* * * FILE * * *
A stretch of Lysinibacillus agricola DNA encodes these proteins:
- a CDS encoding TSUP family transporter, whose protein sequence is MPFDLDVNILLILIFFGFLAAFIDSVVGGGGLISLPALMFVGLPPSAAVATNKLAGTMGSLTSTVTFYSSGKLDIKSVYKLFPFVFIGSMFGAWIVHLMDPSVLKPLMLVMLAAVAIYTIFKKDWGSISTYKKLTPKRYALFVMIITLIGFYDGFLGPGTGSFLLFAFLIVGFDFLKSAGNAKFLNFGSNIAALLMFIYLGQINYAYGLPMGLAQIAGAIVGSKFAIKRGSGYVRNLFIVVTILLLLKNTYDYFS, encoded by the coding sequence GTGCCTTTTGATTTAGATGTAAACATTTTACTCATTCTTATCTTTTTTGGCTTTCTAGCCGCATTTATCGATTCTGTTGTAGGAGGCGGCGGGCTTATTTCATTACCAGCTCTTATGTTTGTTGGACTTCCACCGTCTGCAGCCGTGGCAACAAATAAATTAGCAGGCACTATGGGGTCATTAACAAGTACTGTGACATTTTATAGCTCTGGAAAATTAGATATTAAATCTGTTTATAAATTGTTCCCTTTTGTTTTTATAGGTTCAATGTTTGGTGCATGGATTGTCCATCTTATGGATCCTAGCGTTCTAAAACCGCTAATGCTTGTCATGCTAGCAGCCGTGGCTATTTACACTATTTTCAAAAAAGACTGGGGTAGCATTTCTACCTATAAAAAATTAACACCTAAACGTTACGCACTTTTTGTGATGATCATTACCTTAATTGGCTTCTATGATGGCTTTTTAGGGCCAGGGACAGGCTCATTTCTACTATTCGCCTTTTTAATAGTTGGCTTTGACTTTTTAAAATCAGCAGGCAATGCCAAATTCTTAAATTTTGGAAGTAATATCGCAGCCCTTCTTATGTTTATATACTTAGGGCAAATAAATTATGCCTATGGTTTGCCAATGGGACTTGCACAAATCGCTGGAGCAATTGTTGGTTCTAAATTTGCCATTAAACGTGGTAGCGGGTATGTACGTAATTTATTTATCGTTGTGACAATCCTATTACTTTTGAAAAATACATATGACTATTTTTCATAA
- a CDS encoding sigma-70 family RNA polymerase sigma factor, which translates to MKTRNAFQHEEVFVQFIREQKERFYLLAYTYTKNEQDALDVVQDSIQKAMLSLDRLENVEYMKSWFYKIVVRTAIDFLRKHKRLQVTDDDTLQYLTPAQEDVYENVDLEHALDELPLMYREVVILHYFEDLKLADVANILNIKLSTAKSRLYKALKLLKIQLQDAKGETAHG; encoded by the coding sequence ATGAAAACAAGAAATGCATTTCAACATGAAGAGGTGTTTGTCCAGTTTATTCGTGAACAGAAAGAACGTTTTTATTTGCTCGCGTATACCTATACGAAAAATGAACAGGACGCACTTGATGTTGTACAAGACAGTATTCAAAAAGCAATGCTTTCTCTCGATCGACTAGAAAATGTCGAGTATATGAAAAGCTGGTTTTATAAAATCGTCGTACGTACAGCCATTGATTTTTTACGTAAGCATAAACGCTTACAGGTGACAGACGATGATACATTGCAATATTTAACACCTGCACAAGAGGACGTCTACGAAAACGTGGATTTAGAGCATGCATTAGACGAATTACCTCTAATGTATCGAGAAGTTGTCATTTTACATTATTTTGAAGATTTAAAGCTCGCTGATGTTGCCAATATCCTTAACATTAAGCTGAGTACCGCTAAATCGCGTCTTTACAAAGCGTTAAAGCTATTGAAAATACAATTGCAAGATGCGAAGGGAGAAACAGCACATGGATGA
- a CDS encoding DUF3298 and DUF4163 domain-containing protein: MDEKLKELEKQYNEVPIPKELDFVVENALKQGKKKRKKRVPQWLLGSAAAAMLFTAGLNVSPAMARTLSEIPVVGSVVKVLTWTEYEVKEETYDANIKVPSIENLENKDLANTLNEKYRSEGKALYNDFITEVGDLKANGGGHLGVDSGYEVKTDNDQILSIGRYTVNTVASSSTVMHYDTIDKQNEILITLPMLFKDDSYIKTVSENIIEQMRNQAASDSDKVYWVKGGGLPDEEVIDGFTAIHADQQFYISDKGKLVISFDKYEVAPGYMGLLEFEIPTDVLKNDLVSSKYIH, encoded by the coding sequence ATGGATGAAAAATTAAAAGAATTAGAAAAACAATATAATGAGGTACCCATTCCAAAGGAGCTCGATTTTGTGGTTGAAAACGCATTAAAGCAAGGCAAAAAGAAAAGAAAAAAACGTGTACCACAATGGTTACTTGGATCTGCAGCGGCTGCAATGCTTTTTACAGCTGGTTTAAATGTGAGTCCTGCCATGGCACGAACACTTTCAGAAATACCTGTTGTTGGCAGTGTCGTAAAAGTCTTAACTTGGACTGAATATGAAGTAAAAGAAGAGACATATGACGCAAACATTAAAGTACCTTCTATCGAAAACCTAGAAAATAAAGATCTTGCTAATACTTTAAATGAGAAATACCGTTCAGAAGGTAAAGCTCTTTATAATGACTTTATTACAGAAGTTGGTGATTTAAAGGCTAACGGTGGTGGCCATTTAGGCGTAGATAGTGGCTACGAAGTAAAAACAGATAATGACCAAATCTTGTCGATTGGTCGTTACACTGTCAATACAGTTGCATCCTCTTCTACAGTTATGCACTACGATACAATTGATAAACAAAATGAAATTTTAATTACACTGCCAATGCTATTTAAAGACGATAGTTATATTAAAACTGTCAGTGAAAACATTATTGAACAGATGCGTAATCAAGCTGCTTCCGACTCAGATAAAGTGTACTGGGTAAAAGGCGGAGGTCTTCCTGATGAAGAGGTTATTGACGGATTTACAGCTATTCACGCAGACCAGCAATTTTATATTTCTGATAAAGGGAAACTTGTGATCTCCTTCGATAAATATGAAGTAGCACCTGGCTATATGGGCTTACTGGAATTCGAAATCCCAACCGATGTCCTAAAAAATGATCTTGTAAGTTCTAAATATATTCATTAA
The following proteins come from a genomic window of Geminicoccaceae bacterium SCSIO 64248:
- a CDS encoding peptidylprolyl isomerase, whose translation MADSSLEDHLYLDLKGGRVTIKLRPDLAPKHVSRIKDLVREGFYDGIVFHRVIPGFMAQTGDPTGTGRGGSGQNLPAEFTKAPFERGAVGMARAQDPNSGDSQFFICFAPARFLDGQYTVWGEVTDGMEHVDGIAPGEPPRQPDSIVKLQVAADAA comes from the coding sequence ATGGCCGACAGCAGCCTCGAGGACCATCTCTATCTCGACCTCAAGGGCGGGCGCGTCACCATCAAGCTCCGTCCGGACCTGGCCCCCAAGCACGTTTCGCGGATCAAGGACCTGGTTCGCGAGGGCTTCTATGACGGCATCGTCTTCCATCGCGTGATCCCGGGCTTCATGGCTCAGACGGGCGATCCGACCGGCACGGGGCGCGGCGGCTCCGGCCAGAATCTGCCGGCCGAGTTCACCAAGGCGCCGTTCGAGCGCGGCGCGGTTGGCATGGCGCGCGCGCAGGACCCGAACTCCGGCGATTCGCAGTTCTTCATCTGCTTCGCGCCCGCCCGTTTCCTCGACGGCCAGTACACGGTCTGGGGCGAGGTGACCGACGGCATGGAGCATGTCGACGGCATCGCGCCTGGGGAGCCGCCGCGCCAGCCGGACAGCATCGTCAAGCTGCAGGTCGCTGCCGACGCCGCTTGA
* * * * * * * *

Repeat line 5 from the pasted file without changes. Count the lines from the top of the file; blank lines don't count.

The following proteins come from a genomic window of Geminicoccaceae bacterium SCSIO 64248: